Sometimes I wish Aspergers came with a bodily warning of some kind. Something recognizable so that people could whisper to each other “ooooooooh look at Tara. She has Aspergers. You can tell because her left ring finger is purple (or maybe my right eye would be down by my mouth or something)” That way when people approach me there is a hush hush of patience before the first word is spoken to me. Instead I have to deal with “another member complained” or “maybe try not to be so direct next time”… When you see people with Down Syndrome or in a wheel chair or missing a limb or something really obvious you pause ever so slightly and then react. That’s what I wish for with me. Just to pause before initiation. To understand the reaction and to not make assumptions of my rudeness or my lack of compassion.
I’m extremely sensitive. Case in point. Last week I was over at my in-laws and an adult deer walked along the path behind where they live. It was injured. Still walking but one leg was obviously in serious trouble. I’m still constantly thinking about that deer. Is it alive? Is it eating? Is it suffering? I lay awake at night wondering what has happened. I stare out their window wondering if I’m going to see it. Should I leave food out just in case? This will go on as long as my in-laws live there. No lie. Every time I’m over there I will look out the window and wonder what happened. That’s also a part of my Aspergers. I’ll probably cry over that animal later today because I don’t know how to process emotions and I’m writing about it right now.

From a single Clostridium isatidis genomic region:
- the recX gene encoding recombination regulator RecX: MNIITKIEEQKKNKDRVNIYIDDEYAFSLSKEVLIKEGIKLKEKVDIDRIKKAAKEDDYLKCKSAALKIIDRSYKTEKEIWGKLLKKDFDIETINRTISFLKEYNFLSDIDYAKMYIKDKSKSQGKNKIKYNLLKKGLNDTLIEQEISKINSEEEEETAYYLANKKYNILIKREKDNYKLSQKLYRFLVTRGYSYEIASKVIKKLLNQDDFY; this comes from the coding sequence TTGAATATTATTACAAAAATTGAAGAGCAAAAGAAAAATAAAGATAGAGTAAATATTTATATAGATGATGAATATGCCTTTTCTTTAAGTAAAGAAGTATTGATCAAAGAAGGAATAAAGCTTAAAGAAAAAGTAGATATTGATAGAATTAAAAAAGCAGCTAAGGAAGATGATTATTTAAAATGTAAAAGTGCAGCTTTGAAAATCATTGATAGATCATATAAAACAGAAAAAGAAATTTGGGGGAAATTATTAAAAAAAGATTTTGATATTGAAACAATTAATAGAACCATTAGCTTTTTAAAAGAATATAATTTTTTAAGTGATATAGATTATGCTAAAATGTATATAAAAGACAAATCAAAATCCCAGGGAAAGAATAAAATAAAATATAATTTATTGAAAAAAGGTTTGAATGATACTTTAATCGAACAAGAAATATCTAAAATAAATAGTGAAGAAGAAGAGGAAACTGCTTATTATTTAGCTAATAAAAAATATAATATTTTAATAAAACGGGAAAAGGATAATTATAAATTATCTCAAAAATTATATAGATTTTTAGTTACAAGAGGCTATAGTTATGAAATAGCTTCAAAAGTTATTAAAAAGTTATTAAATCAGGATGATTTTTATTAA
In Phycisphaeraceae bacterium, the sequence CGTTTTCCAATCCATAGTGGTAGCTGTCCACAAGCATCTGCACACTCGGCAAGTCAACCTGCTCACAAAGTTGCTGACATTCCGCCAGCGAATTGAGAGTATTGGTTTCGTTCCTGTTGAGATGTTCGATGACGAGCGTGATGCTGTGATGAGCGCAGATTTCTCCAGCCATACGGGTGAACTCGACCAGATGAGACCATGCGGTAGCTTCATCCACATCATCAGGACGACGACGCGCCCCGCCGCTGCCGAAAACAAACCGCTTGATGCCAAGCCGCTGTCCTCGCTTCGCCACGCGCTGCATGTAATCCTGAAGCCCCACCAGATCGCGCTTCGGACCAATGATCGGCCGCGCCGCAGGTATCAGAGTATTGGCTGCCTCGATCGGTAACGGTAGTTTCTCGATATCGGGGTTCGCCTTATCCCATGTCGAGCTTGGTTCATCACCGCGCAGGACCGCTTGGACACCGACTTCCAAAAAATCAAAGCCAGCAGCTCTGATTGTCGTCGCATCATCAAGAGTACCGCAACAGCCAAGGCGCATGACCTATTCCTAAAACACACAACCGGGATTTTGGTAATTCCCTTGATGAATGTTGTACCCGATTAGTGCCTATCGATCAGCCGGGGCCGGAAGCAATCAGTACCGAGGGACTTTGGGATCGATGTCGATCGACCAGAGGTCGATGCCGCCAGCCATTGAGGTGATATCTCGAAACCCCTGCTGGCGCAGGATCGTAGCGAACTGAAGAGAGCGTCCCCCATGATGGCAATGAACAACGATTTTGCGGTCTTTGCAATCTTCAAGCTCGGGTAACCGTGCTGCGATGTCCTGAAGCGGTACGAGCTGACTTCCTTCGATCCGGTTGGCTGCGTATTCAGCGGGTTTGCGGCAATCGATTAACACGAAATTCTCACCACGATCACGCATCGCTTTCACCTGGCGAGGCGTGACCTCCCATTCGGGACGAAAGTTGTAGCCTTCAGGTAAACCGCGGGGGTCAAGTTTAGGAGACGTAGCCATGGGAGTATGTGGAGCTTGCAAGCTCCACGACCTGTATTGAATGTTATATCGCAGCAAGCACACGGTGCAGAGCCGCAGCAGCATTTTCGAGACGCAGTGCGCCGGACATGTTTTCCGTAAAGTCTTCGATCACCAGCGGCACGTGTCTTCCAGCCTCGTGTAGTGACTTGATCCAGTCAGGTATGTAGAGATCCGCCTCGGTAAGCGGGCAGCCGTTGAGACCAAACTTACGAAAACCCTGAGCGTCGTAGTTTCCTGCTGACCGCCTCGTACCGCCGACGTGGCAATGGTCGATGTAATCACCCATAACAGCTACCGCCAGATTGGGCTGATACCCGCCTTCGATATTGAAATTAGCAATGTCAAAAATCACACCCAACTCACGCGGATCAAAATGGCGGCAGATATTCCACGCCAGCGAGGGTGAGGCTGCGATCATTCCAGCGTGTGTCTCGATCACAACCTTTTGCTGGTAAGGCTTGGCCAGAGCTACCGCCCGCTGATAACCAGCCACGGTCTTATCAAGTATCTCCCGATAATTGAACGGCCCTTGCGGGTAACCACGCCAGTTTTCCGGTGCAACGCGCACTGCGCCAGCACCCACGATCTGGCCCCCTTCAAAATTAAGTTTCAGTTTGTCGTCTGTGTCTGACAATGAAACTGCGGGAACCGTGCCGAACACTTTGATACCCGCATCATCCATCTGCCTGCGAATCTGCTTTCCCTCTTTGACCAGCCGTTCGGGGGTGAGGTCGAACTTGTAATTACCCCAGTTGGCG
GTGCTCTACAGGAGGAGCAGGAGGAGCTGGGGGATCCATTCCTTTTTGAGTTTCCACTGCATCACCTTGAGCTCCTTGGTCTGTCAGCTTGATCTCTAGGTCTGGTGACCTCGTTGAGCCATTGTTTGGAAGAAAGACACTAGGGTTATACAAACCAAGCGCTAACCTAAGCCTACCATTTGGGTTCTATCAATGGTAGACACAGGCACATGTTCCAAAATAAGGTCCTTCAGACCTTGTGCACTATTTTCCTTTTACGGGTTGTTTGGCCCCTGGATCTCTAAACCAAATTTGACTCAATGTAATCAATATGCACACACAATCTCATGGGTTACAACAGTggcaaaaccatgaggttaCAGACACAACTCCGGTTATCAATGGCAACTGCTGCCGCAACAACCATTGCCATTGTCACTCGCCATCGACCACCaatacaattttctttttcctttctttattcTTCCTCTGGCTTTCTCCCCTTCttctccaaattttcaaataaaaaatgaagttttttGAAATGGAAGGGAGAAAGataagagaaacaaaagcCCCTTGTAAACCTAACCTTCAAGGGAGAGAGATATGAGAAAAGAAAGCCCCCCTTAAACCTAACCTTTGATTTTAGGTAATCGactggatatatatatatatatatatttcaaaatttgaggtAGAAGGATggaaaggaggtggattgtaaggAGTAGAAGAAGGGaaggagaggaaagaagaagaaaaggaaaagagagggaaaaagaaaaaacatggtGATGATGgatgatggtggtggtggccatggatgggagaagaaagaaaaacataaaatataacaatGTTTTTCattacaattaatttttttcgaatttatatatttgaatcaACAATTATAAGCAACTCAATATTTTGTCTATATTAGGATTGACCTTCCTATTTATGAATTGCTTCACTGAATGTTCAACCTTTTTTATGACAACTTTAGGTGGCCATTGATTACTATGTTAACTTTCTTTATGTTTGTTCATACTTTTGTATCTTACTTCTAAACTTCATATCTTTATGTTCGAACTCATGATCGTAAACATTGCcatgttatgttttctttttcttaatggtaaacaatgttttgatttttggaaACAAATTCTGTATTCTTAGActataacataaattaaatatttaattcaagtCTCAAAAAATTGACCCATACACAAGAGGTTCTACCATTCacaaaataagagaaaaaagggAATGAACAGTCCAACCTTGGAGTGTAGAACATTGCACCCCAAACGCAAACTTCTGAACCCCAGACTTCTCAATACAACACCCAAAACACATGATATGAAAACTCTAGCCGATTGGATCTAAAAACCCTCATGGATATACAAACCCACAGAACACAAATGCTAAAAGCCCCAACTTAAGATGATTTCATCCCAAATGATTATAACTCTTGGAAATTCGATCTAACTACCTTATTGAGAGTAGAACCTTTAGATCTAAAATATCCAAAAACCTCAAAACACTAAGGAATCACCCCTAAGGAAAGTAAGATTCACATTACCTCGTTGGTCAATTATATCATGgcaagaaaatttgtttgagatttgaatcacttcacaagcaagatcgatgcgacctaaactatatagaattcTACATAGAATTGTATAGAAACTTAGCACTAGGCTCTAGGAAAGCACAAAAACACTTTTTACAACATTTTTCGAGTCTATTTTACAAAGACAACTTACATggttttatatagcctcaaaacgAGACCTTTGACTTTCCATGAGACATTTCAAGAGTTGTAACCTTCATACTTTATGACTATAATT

I’m not making excuses to just accept my Aspergers. I recognize that what comes out of my mouth most times sounds rude and I’m always apologizing because it helps me to understand what’s appropriate (by society’s standards) and hopefully teach me to do something differently next time.
I am, however, asking the world to have a little more patience with trying to understand what can’t be seen. I know it’s difficult in this fast paced, don’t look back, react first, we all should be the same kind of life we live. I try really hard. I try really really hard…
And just in case: “I’m sorry”